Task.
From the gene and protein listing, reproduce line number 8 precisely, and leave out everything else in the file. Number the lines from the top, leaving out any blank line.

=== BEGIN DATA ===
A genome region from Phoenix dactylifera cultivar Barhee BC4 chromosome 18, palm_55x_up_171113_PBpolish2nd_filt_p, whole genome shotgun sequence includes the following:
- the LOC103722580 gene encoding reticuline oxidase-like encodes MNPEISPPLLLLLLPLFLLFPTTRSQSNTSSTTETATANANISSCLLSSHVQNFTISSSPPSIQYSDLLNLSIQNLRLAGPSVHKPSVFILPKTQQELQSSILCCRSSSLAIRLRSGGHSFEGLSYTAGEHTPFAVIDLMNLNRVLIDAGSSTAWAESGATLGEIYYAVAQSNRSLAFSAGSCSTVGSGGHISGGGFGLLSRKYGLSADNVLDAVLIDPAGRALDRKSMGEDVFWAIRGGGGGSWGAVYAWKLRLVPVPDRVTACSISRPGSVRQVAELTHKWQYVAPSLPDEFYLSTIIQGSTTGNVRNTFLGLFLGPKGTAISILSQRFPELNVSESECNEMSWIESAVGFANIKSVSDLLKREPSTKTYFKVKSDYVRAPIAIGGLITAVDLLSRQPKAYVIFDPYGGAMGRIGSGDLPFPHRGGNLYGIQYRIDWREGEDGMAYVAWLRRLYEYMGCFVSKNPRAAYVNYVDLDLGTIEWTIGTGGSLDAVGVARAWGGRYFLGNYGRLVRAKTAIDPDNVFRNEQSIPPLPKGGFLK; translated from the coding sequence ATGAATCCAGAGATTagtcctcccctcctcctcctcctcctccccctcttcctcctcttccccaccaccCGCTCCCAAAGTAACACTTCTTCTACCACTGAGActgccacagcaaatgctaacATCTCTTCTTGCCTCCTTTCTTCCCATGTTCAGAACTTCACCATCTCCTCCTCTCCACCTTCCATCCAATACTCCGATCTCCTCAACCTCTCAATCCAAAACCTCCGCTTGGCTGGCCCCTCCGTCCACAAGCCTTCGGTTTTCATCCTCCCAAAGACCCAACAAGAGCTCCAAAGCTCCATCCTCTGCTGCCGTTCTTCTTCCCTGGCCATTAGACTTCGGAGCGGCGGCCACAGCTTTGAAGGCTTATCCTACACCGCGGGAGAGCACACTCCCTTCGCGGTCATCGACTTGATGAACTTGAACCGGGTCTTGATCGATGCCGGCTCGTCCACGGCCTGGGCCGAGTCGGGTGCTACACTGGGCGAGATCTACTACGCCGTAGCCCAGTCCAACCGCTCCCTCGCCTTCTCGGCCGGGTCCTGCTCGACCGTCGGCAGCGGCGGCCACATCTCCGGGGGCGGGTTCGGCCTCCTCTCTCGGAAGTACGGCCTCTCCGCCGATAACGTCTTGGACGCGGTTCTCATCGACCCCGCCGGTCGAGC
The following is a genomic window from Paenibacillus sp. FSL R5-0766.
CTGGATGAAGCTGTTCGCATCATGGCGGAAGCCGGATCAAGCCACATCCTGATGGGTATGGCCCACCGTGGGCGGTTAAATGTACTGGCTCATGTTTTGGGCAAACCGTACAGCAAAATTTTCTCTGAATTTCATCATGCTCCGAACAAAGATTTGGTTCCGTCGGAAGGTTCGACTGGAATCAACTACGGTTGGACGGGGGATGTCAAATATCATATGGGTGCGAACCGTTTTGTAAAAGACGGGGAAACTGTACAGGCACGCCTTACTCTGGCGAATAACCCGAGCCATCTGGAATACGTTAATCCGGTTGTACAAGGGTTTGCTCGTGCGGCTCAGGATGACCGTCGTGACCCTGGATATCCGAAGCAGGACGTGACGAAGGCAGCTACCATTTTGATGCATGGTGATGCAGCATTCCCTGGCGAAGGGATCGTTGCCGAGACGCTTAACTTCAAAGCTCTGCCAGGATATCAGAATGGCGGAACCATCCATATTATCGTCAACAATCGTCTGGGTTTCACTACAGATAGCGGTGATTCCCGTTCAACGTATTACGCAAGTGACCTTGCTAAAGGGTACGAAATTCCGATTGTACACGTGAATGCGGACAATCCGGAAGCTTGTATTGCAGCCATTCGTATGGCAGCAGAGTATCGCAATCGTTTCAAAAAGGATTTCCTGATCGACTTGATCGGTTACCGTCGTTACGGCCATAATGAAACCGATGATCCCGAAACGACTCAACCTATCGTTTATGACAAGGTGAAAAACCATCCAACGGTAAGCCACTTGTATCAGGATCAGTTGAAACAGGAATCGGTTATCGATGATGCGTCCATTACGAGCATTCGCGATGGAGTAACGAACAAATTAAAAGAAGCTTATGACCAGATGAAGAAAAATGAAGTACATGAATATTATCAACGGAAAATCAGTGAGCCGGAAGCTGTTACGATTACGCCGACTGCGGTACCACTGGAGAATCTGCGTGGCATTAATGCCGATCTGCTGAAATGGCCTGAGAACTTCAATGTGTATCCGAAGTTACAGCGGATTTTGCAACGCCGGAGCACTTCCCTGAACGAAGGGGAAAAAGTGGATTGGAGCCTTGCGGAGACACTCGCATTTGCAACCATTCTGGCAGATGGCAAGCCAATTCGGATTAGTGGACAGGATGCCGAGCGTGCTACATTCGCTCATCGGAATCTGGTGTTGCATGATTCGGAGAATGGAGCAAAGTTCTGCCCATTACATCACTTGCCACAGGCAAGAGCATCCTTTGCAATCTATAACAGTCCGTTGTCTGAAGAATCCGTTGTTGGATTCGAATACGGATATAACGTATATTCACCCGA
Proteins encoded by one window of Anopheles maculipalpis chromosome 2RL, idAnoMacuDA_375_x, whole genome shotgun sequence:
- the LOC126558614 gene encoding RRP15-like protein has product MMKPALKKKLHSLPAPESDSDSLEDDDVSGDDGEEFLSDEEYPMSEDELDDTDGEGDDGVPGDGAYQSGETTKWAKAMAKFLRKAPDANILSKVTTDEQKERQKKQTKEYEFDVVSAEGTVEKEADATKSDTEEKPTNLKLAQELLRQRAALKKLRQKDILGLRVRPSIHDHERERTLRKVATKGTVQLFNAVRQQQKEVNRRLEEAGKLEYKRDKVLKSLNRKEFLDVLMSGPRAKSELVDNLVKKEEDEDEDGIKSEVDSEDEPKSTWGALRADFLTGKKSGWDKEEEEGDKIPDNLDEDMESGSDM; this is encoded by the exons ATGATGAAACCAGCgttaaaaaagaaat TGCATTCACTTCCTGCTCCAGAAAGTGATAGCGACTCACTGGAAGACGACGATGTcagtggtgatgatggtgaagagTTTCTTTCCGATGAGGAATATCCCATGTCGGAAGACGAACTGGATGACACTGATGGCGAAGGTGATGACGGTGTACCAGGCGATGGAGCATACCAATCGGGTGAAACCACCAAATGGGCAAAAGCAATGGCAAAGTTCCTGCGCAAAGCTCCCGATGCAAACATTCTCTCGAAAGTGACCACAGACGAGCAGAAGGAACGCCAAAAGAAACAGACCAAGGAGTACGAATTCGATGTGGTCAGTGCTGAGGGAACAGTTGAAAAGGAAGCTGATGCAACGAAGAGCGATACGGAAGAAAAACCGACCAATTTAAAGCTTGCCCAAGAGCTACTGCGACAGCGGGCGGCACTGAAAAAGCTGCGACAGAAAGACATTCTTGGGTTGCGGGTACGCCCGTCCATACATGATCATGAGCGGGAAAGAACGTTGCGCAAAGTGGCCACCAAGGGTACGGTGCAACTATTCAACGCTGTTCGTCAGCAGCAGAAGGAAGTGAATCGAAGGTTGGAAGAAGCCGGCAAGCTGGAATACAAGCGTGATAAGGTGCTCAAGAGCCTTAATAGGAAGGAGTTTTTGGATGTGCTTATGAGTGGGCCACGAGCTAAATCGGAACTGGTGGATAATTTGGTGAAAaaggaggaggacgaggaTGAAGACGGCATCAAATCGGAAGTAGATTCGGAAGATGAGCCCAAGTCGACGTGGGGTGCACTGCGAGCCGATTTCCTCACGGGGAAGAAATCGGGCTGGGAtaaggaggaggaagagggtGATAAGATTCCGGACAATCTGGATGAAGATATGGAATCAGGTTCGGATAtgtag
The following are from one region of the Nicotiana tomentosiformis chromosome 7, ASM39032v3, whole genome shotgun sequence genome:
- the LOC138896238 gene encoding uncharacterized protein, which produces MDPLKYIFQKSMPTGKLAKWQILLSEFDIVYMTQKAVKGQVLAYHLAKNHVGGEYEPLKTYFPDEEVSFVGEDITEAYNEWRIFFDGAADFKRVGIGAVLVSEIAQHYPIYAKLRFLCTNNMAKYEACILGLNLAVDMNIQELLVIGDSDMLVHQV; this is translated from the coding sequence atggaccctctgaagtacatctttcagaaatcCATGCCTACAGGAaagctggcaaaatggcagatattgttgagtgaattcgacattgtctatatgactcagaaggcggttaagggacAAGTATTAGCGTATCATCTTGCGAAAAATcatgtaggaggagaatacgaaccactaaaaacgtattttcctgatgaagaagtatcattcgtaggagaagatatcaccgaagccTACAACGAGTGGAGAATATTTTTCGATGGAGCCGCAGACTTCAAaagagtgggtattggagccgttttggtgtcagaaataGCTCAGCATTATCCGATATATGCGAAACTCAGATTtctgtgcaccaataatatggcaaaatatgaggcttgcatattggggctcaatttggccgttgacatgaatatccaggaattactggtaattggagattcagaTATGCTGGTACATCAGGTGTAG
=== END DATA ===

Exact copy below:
- the LOC138896238 gene encoding uncharacterized protein, which produces MDPLKYIFQKSMPTGKLAKWQILLSEFDIVYMTQKAVKGQVLAYHLAKNHVGGEYEPLKTYFPDEEVSFVGEDITEAYNEWRIFFDGAADFKRVGIGAVLVSEIAQHYPIYAKLRFLCTNNMAKYEACILGLNLAVDMNIQELLVIGDSDMLVHQV; this is translated from the coding sequence atggaccctctgaagtacatctttcagaaatcCATGCCTACAGGAaagctggcaaaatggcagatattgttgagtgaattcgacattgtctatatgactcagaaggcggttaagggacAAGTATTAGCGTATCATCTTGCGAAAAATcatgtaggaggagaatacgaaccactaaaaacgtattttcctgatgaagaagtatcattcgtaggagaagatatcaccgaagccTACAACGAGTGGAGAATATTTTTCGATGGAGCCGCAGACTTCAAaagagtgggtattggagccgttttggtgtcagaaataGCTCAGCATTATCCGATATATGCGAAACTCAGATTtctgtgcaccaataatatggcaaaatatgaggcttgcatattggggctcaatttggccgttgacatgaatatccaggaattactggtaattggagattcagaTATGCTGGTACATCAGGTGTAG